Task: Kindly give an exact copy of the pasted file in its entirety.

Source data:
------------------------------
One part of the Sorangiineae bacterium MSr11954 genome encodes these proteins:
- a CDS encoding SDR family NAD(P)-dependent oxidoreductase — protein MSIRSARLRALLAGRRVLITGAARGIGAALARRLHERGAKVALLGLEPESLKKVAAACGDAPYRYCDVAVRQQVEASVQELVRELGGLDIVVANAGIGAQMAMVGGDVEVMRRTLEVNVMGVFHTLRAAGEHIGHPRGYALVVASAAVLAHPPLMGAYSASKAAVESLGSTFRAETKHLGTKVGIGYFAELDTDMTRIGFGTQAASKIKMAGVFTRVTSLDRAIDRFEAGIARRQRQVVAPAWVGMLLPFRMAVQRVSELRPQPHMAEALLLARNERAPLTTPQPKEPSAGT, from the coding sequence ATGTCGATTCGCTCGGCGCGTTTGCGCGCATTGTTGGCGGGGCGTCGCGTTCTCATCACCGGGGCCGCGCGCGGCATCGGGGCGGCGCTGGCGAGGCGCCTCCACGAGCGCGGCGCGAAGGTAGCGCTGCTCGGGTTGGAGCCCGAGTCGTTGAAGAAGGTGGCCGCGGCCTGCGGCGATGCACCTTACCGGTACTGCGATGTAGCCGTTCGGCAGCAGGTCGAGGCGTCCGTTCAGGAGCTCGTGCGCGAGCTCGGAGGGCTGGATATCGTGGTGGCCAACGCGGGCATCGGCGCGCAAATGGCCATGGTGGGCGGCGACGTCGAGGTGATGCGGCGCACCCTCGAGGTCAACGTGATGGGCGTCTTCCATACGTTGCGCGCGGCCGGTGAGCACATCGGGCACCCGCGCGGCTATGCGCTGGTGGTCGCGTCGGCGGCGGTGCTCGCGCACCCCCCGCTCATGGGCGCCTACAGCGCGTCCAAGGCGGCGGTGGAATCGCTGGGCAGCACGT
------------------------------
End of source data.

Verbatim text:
One part of the Sorangiineae bacterium MSr11954 genome encodes these proteins:
- a CDS encoding SDR family NAD(P)-dependent oxidoreductase — protein MSIRSARLRALLAGRRVLITGAARGIGAALARRLHERGAKVALLGLEPESLKKVAAACGDAPYRYCDVAVRQQVEASVQELVRELGGLDIVVANAGIGAQMAMVGGDVEVMRRTLEVNVMGVFHTLRAAGEHIGHPRGYALVVASAAVLAHPPLMGAYSASKAAVESLGSTFRAETKHLGTKVGIGYFAELDTDMTRIGFGTQAASKIKMAGVFTRVTSLDRAIDRFEAGIARRQRQVVAPAWVGMLLPFRMAVQRVSELRPQPHMAEALLLARNERAPLTTPQPKEPSAGT, from the coding sequence ATGTCGATTCGCTCGGCGCGTTTGCGCGCATTGTTGGCGGGGCGTCGCGTTCTCATCACCGGGGCCGCGCGCGGCATCGGGGCGGCGCTGGCGAGGCGCCTCCACGAGCGCGGCGCGAAGGTAGCGCTGCTCGGGTTGGAGCCCGAGTCGTTGAAGAAGGTGGCCGCGGCCTGCGGCGATGCACCTTACCGGTACTGCGATGTAGCCGTTCGGCAGCAGGTCGAGGCGTCCGTTCAGGAGCTCGTGCGCGAGCTCGGAGGGCTGGATATCGTGGTGGCCAACGCGGGCATCGGCGCGCAAATGGCCATGGTGGGCGGCGACGTCGAGGTGATGCGGCGCACCCTCGAGGTCAACGTGATGGGCGTCTTCCATACGTTGCGCGCGGCCGGTGAGCACATCGGGCACCCGCGCGGCTATGCGCTGGTGGTCGCGTCGGCGGCGGTGCTCGCGCACCCCCCGCTCATGGGCGCCTACAGCGCGTCCAAGGCGGCGGTGGAATCGCTGGGCAGCACGT